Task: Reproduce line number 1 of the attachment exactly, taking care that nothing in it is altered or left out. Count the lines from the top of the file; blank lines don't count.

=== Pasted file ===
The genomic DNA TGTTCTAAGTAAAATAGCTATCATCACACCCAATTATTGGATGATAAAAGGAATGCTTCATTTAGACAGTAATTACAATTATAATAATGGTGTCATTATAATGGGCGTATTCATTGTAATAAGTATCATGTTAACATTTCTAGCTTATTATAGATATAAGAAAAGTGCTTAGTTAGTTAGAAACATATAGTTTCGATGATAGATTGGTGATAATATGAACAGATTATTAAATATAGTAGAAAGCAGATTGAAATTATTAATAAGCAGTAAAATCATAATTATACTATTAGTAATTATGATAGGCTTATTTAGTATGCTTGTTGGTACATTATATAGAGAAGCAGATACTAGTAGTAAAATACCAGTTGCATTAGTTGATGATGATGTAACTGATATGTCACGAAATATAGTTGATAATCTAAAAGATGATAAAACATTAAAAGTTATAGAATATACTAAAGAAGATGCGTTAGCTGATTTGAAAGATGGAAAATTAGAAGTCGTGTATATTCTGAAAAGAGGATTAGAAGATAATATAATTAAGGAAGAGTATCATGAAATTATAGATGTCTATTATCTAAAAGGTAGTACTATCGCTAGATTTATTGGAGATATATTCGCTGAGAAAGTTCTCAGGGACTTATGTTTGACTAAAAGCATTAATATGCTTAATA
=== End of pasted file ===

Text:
The genomic DNA TGTTCTAAGTAAAATAGCTATCATCACACCCAATTATTGGATGATAAAAGGAATGCTTCATTTAGACAGTAATTACAATTATAATAATGGTGTCATTATAATGGGCGTATTCATTGTAATAAGTATCATGTTAACATTTCTAGCTTATTATAGATATAAGAAAAGTGCTTAGTTAGTTAGAAACATATAGTTTCGATGATAGATTGGTGATAATATGAACAGATTATTAAATATAGTAGAAAGCAGATTGAAATTATTAATAAGCAGTAAAATCATAATTATACTATTAGTAATTATGATAGGCTTATTTAGTATGCTTGTTGGTACATTATATAGAGAAGCAGATACTAGTAGTAAAATACCAGTTGCATTAGTTGATGATGATGTAACTGATATGTCACGAAATATAGTTGATAATCTAAAAGATGATAAAACATTAAAAGTTATAGAATATACTAAAGAAGATGCGTTAGCTGATTTGAAAGATGGAAAATTAGAAGTCGTGTATATTCTGAAAAGAGGATTAGAAGATAATATAATTAAGGAAGAGTATCATGAAATTATAGATGTCTATTATCTAAAAGGTAGTACTATCGCTAGATTTATTGGAGATATATTCGCTGAGAAAGTTCTCAGGGACTTATGTTTGACTAAAAGCATTAATATGCTTAATA